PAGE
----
- Alex Springer
Considering the wide variety of areperias, pupuserias and empanaderias that I have visited and subsequently fallen in love with, I'm amazed that I didn't discover Sabor Latino (multiple locations, saborlatinoutah.com) earlier. It was only when I got wind that this local Latino restaurant opened a second location on North Temple (2080 W. North Temple, 801-364-0885) that I realized there was a place—two places, if you count their original South Salt Lake location (3053 S. State Street, Ste. 1, 801-487-2009)—where all of my Central American favorites can be found under one roof.
As I perused their menu that features traditional favorites from Venezuela, Colombia, Mexico and Guatemala, I was hit with an initial wave of skepticism. I've been to a few alleged one-stop shops that try to cast a wide net and yank in dishes from multiple culinary biomes. Usually this strategy creates a diverse menu, but one filled with mediocrity—which is always a shame when so many niche restaurants that only make four things are absolutely killing it right now.
To test Sabor Latino's resolve, I decided to try out a few things from each section of its sprawling menu. I ended up coming home with enough food to share with my neighbors, who were also grateful for a deep dive into what makes this all-star lineup of Latino flavors tick.
I kicked this experiment off with an arepa mixta ($7.99), out of respect to my most beloved of Central American sandwiches. It definitely looked the part of a traditional arepa—a grilled cornmeal exterior stuffed beyond all reason with shredded beef, ham, chicken and avocado—which is almost as important as the taste itself. After hefting the unwieldy monster, my first bite was filled with the flavors of tender, marinated meat and creamy avocado. While I can't say it's the best arepa I've ever had, it was far from mediocre. All of its primary flavors landed at precisely the right time, and it left my hands a gloppy mess, which is the trademark of a decent arepa. At this point, it was safe to say that I was intrigued.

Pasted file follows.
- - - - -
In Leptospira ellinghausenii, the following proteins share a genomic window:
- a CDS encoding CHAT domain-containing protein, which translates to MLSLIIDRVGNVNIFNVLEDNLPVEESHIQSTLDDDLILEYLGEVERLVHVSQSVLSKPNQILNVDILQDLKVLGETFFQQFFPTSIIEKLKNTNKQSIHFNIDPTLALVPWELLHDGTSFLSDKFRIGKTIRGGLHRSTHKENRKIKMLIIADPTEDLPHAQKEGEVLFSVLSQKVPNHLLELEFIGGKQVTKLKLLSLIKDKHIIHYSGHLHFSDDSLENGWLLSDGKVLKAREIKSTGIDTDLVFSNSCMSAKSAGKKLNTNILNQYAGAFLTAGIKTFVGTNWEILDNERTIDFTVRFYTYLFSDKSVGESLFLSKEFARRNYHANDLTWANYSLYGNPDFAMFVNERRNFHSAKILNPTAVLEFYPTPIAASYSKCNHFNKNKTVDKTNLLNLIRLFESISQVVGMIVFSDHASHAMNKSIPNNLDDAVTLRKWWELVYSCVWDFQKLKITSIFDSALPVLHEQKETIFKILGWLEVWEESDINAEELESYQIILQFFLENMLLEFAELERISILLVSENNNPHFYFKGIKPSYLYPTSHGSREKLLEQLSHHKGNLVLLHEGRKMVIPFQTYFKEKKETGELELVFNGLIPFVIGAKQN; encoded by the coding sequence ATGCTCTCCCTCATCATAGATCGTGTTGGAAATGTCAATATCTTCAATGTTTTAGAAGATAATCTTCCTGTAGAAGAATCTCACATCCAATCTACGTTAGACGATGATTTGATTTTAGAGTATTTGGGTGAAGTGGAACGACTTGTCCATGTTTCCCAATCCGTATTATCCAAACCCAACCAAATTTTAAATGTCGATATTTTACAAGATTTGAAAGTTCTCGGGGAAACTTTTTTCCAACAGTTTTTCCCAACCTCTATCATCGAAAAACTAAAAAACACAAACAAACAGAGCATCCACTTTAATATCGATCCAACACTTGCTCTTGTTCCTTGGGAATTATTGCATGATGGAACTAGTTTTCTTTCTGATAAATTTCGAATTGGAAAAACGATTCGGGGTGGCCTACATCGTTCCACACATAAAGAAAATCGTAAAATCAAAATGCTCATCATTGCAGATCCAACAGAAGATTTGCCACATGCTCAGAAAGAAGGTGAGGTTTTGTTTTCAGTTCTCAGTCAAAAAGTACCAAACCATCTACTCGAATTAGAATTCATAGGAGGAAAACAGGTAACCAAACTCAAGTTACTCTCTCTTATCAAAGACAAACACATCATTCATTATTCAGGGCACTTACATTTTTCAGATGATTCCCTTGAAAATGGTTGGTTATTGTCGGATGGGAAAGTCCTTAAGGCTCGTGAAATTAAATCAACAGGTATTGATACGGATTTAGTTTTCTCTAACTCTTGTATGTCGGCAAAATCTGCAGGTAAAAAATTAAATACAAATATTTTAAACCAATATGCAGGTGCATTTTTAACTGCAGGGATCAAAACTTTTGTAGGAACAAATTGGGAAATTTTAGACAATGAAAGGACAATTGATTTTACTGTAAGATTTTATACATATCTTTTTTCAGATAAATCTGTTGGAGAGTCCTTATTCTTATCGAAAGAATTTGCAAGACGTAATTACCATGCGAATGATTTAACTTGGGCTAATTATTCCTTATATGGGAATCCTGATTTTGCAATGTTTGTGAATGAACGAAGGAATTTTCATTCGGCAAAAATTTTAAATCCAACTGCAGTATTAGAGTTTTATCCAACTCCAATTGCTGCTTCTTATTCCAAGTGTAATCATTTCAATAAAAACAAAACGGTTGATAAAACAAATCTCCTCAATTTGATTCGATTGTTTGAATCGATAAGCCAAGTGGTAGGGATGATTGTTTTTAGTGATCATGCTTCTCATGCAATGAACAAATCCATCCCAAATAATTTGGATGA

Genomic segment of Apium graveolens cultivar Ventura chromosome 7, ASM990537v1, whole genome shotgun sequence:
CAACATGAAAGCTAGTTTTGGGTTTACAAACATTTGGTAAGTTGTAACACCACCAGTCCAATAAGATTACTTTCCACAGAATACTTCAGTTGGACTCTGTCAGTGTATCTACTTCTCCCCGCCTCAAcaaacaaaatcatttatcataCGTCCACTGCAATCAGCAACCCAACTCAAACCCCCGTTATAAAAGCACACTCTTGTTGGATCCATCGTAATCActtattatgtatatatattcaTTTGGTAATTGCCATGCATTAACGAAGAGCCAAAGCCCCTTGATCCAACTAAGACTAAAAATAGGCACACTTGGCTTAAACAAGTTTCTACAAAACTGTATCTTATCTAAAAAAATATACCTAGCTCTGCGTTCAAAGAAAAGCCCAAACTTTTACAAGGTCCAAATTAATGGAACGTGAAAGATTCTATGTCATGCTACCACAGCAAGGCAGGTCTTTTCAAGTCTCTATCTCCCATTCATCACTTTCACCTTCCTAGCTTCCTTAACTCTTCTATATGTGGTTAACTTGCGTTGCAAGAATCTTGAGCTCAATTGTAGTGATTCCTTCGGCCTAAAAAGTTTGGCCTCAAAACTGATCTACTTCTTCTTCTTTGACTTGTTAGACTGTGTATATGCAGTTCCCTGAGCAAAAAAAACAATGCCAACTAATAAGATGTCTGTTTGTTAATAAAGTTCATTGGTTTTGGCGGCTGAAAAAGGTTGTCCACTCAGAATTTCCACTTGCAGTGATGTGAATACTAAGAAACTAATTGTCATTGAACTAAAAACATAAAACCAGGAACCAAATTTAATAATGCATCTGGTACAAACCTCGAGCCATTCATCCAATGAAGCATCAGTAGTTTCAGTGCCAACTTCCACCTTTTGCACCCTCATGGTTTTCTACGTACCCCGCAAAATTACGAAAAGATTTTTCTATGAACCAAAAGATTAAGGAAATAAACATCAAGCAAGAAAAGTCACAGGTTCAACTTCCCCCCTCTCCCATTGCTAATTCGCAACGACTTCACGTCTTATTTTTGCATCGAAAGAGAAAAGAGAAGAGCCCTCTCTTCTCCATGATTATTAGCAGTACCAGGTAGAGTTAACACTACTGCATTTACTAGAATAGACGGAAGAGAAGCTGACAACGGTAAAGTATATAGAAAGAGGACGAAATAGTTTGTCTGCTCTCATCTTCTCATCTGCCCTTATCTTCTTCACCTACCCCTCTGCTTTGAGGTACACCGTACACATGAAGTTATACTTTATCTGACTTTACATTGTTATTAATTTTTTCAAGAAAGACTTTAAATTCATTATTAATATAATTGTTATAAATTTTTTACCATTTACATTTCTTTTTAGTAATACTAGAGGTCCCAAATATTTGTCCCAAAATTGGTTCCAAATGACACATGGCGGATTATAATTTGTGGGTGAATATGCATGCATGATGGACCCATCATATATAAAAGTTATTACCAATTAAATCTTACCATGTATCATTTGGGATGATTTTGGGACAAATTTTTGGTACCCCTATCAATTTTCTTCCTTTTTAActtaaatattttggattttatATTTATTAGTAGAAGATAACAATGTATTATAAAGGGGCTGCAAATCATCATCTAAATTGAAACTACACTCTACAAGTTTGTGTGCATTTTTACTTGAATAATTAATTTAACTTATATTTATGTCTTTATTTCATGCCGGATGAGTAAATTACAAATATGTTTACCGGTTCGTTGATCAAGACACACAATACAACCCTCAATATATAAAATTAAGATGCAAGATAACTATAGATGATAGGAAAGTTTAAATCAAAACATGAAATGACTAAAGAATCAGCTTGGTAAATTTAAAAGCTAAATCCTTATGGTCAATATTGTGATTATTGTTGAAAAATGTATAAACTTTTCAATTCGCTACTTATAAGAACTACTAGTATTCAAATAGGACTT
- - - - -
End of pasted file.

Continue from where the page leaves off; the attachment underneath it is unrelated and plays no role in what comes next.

From here, I endeavored to explore Sabor Latino's take on some of the cheese-and-meat-stuffed sideliners from the world of Central American cuisine. The pupusas revueltas ($2.59) and loroco ($2.59) are solid representations of this classic; I was particularly fond of how much buttery Oaxacan cheese was stuffed inside. Their tamales de elote ($4.99), which share their name with the grilled corn cobs famous in the Central American street food scene, were a variation on tamales that I had yet to try. Where most tamales are filled with shredded meat, these plump, steamed-to-perfection tamales let the sweet corn masa occupy the spotlight, and it's a lovely dining experience. The soft texture and subtle sweetness are staunch reminders of what makes tamales special.
For the ultimate exploration of deep-fried dough stuffed with meats and cheeses, the pasaplos mixtos ($10.99) is all one really needs. It's a basket filled with chicken pastelitos, beef empanaditas and cheese tequeños, and it just might be the all-time best appetizer ever created. Each item brings its own flourish to the basket, and there's not a sour note to be found. Even the shredded chicken inside the ravioli-shaped pastelitos, which can usually be a bit of a throwaway, brings some smoky marinated flavors to the party. Pairing this with some of Sabor Latino's salsa varieties or their avocado crema was the unexpected hero of my visit.
To round out the grand experiment, it was time to try something that was both unfamiliar to me and touted by the restaurant to be a fan favorite. By this, I of course mean the bandeja paisa ($19.99), a fascinating arrangement of meats like carne asada, Colombian sausage and a crisp chicharron pork rind with rice, beans, plantains, avocado and a goddamn fried egg to top it all off. Hefting it into my car, I swore the thing weighed about twelve pounds. I have seen some insane food piles in my day, dear reader, but attacking this cyclopean mélange solo is an exercise in futility—unless you're planning on living off of leftovers for the next few days. The impact of this dish lies in its sheer volume, but the method to this madness is clear once you attempt to make a dent in it. Slicing the fried egg open adds that silky yolk texture to the beans, creating a divine gravy with which to slather all those proteins, while the plantain hangs out to provide a shot of starchy sweetness to even out the palate.
After a tasty meditation upon the different cultures and cuisines that I had just experienced thanks to Sabor Latino, it's clear that there is no wide net of mediocrity cast here. It's impressive to see how well this restaurant embodies its mission to serve up traditional favorites from all over Latin America, and even more so once you taste how delicious everything is.